The Bourne Legacy may look like a desperate cash cow, but it didn’t have to be. That’s because of Tony Gilroy. The chief architect of the Bourne franchise, Gilroy was pissed when his script for Supremacy, the series’ second, was pummeled into pure whiplash action by director Paul Greengrass, thus softening what he had planned as a tale of redemption. In retaliation, he only turned in a hasty, pissy rough draft on Ultimatum, described by Damon as a “career-ender.” In a 2009 New Yorker piece, he claimed to have never watched it.
Legacy finds Gilroy with the playpen all to himself: Greengrass is gone, and with him Matt Damon. That leaves Gilroy, now in the director’s chair, to offer his undiluted vision of a Jason Bourne picture—or as undiluted as a Jason Bourne picture can be minus Jason Bourne. With Jeremy Renner present as an atypically acceptable Ted Wass to Damon’s Peter Sellers, this—both a new installment and a reboot—should have been gangbusters: Gilroy’s directing credits include the ‘70s-ish Michael Clayton and the delightfully byzantine and sorely underrated romance Duplicity. He’s an anal-retentive with a gift for opening credit sequences and structure. He’s particularly adept at “reversals,” a screenwriting trick where we’re suddenly hit with new, game-changing facts about our protagonists. (One early on in Duplicity will break your mind.)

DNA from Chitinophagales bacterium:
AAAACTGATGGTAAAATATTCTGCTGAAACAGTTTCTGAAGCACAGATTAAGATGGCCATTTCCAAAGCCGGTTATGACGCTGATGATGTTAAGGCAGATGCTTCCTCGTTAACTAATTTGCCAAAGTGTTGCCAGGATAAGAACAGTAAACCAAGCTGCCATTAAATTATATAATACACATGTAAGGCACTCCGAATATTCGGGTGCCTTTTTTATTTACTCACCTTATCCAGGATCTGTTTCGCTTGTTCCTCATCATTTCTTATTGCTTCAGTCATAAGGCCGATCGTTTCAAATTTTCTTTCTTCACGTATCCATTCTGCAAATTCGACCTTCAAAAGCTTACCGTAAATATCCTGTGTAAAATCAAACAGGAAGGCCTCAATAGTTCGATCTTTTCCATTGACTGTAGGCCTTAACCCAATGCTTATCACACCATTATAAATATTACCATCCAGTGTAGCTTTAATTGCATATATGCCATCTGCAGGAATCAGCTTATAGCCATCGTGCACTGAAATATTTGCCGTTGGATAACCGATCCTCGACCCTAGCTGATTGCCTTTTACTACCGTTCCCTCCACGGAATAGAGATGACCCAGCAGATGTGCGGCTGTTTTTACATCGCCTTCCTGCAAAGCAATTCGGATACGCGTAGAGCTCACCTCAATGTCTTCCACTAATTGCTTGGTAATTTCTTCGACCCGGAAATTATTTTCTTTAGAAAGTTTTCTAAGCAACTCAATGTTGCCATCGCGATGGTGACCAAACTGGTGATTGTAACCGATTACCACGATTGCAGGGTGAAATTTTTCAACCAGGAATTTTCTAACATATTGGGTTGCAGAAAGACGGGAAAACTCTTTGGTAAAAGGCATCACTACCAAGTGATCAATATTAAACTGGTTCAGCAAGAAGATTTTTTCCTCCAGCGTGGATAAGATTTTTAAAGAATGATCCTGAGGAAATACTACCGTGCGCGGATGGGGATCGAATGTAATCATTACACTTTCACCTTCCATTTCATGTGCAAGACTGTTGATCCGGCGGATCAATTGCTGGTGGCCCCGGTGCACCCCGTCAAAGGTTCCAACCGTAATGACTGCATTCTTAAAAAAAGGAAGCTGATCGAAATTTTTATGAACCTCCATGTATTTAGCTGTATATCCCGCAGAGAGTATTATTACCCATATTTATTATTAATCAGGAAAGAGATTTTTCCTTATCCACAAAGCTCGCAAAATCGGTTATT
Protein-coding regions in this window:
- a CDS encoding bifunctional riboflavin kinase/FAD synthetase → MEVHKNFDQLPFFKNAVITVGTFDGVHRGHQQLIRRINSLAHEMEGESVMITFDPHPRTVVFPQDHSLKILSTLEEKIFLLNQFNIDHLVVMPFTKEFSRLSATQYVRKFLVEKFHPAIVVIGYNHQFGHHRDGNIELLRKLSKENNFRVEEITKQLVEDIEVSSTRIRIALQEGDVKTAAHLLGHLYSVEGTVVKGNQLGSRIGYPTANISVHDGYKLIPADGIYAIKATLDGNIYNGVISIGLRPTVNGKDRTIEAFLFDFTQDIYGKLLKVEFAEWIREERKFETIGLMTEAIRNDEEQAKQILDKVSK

What’s surprising, then, is how few of Gilroy’s gifts are employed. The narrative is a vague rehash of the first picture, this time refocused on Renner, a different-but-similar badass from a different-but-similar secret government program, this one tied to drugs. Renner gets his own girl in Rachel Weisz’s biochemist, and the one novel idea is that, Weisz being an actual actress, her character should be realistically traumatized and shocked by the mayhem in which she finds herself.
But Gilroy fails them: Like Christopher Nolan, he’s a brainiac who can’t direct action, and even as a writer he comes up short, allowing the simple chase plot to get weighed down by explanation and mythology. That Legacy's first act occurs concurrently with Ultimatum — with that one’s five-year-old scenes spliced in—suggests that Gilroy has finally seen at least some of it. For the audience, it will simply make them realize they’re watching the wrong film.
"Pan" deserves the hook